We are marking a few important milestones this year: 10 years of the Emmett Institute on Climate Change and the Environment, 10 years of our blog Legal Planet , and 25 years of our Frank G. Wells Environmental Law Clinic. More importantly, we are better positioned than ever to serve students, the profession, and our community through rigorous analysis and training. We launched a new specialization in environmental law this year, added outstanding faculty , and continue to engage with lawmakers to safeguard public health and the environment. We hope you enjoy this roundup of our work.
Sean Hecht and  Cara Horowitz , co-executive directors, Emmett Institute

With a major gift and matching challenge from the Emmett Foundation announced this spring, the Emmett Institute is bolstering its work on teaching, research, and advancing climate and environment solutions.
In May 2018, UCLA Law announced a $4.3 million gift and major matching opportunity from the Emmett Foundation to expand the Emmett Institute's cutting-edge policy, research, and advocacy work, as well as its support for students and graduates. 

"The Emmett Institute is addressing our unprecedented environmental challenges at a time when the federal government is retreating from its role as a responsible steward,"  Dan Emmett  said. "Our goal is to see the institute continue to develop innovative solutions and produce advocates dedicated to advancing responsible environmental policy."
Ralph '53 and Shirley Shapiro donated $1 million to the Emmett Institute this year. Half of that amount, dedicated to fund Emmett Institute work, will be matched by the Emmett Foundation as part of Dan and Rae Emmett’s matching challenge. The other $500,000 will go to the Ann Carlson Discretionary Fund, also in support of the Emmett Institute . The Emmett Foundation has generously agreed to match the Shapiros’ gift to support the Carlson Fund , meaning the overall value of the gift is $2 million.
William Boyd, one of the nation's leading scholars of energy and environmental law,  joins the UCLA faculty as both a member of the Emmett Institute and at the Institute of the Environment and Sustainability. 

Boyd has written pathbreaking articles on public utilities; the history and role of risk regulation and analysis in American health, safety, and environmental law; the emergence of forestry resources in international climate policy; and the role of science and technology in environmental law. Two of his articles have been selected as among the top five environmental law articles for the year in which they were published. Boyd's book,  The Slain Wood: Papermaking and its Environmental Consequences in the American South , received the 2016 Edelstein Prize from the Society for the History of Technology. 

Boyd also serves as project lead for the  Governor's Climate and Forests Task Force , a consortium of 38 subnational jurisdictions around the world to reduce greenhouse gas emissions from deforestation and land use. Boyd is teaching courses in energy and environmental law and policy for both law and undergraduate students at UCLA. Previously, Boyd was a professor at the University of Colorado School of Law.
UCLA School of Law offers new specialization in environmental law.  The specialization rewards students with deep interest in environmental law, provides a structure for enhanced individual counseling of students, and helps graduates join the many UCLA Law alumni who have gone on to leadership roles in the profession. Students who fulfill the requirements receive notations on their diplomas and transcripts.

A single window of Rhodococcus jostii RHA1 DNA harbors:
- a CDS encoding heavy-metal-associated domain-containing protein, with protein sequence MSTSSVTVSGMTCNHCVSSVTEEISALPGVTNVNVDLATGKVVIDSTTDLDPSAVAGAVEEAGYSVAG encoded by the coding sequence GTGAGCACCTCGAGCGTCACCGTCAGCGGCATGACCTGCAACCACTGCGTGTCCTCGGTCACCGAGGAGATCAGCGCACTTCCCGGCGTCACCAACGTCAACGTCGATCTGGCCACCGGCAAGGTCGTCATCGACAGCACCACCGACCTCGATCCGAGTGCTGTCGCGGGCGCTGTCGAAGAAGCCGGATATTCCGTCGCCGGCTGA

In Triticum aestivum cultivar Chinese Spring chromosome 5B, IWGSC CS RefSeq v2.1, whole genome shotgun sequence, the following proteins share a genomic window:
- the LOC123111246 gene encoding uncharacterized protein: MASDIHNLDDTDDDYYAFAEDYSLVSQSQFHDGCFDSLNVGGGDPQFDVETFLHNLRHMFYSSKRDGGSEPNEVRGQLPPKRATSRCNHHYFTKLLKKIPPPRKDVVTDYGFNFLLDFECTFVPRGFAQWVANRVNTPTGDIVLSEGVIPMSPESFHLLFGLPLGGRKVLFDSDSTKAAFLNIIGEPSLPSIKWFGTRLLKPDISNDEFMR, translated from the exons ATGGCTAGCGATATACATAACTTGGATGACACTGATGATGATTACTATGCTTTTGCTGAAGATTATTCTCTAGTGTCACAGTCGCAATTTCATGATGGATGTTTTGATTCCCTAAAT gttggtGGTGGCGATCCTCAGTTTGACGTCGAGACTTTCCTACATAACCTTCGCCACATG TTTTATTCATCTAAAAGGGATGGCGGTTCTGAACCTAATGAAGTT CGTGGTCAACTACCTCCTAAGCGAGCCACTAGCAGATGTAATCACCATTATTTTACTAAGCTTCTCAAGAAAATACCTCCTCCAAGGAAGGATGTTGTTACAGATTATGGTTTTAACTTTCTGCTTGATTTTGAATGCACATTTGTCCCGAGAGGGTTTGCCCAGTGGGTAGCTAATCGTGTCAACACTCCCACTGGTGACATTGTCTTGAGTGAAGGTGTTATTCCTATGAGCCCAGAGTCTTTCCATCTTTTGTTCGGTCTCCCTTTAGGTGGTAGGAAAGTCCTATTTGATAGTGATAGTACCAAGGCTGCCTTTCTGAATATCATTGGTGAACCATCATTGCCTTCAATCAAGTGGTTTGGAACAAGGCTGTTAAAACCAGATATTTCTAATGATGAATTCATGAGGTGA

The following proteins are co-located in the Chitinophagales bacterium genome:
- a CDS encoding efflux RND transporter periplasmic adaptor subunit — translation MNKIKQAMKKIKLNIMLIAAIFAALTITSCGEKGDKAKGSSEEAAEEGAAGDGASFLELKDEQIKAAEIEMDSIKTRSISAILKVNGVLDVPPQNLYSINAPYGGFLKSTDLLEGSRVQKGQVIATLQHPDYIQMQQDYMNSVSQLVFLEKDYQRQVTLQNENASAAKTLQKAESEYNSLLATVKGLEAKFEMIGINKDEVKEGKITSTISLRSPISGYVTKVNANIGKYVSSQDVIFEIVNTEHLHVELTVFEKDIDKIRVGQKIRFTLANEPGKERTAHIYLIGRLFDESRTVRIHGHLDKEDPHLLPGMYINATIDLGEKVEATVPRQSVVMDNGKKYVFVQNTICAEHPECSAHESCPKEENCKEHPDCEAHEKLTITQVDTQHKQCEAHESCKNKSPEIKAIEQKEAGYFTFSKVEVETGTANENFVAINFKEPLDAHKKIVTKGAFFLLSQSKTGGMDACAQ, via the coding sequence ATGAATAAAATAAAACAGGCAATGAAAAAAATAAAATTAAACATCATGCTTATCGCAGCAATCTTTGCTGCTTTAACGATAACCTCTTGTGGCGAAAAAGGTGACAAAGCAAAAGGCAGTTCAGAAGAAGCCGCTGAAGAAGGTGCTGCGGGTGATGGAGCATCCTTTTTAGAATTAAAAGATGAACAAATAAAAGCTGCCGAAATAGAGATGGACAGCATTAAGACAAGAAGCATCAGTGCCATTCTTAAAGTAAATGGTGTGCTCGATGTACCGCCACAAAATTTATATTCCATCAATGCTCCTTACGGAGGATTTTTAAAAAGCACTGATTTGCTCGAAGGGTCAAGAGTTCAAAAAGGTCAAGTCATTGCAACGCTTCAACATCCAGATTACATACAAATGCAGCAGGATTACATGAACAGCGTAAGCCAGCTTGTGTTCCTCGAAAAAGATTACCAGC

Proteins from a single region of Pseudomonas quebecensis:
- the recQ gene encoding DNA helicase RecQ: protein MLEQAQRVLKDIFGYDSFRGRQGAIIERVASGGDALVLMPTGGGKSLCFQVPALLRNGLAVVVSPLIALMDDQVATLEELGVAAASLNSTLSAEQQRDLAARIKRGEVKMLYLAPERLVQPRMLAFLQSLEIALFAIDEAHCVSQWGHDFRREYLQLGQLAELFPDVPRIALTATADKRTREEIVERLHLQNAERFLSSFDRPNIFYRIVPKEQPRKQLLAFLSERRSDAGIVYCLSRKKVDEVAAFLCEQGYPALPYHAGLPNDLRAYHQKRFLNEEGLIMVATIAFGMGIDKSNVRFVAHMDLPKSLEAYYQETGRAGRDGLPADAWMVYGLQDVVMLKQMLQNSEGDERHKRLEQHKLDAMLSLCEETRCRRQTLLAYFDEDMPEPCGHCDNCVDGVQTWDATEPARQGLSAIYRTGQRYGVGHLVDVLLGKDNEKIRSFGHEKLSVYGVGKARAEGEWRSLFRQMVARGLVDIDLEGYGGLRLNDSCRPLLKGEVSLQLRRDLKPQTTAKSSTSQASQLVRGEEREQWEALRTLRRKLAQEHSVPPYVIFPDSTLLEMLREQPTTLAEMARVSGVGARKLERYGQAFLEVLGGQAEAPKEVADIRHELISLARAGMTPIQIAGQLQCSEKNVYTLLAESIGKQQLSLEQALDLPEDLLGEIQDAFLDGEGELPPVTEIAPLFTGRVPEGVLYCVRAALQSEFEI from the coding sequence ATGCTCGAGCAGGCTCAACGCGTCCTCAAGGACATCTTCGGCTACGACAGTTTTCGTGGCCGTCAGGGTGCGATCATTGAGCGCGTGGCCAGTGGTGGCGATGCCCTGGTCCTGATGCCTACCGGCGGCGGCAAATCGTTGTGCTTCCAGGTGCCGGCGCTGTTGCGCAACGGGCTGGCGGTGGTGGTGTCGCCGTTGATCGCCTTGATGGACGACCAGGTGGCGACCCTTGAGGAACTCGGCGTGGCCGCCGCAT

Julia Stein joins UCLA Law as clinical supervising attorney of the Frank G. Wells Environmental Law Clinic and project director for the Emmett Institute. Stein co-teaches our clinic and augments our advocacy efforts through litigation, policy work and legislative advocacy. A graduate of Georgetown University Law Center, Stein has nearly a decade of experience in private practice, serves on the executive committee for the Environmental Section of the California Lawyers Association and is editor-in-chief of the Section's publication, Environmental Law News .
The Emmett Institute now has 15 environmental law and policy experts working on scholarship, policy analysis, and student training.

  • William Boyd, Professor of Law
  • Ann E. Carlson, Shirley Shapiro Professor of Environmental Law; Faculty Co-Director, Emmett Institute
  • Timothy Malloy, Professor of Law; Faculty Director, UCLA Sustainable Technology and Policy Program
  • Edward A. Parson, Dan and Rae Emmett Professor of Environmental Law; Faculty Co-Director, Emmett Institute
  • James Salzman, Donald Bren Distinguished Professor of Environmental Law
  • Alex Wang, Professor of Law
  • Jonathan M. Zasloff, Professor of Law
  • Sean B. Hecht, Co-Executive Director, Emmett Institute; Evan Frankel Professor of Policy and Practice
  • Cara Horowitz, Andrew Sabin Family Foundation Co-Executive Director, Emmett Institute
  • Julia Stein, Clinical Supervising Attorney and Project Manager

  • Nicholas Bryner, Emmett/Frankel Fellow in Environmental Law and Policy, 2016-2018 *in summer 2018, Bryner joined the faculty of LSU Law
  • Meredith Hankins, Shapiro Fellow in Environmental Law and Policy, 2017-2019
  • Harjot Kaur, Emmett/Frankel Fellow in Environmental Law and Policy, 2018-2020
  • Garrett Lenahan, Sustainability Law and Policy Fellow, 2018 -2019
  • Nathaniel Logar, Emmett/Frankel Fellow in Environmental Law and Policy, 2017-2019
  • Daniel Melling, Communications and Events Manager
  • Jesse Reynolds, Emmett/Frankel Fellow in Environmental Law and Policy, 2018-2020

In the last year, Emmett faculty made contributions to our home state's environmental policies, including work on cap-and-trade, governance of climate engineering, and increasing use of low-carbon fuels. 
In March 2018, Ann Carlson was appointed  by the California Assembly to the Independent Emissions Market Advisory Committee. Ann recently testified before California's Joint Legislative Committee on Climate Change Policies on how the state government should respond to a potential problem of overallocation of credits in its cap-and-trade program.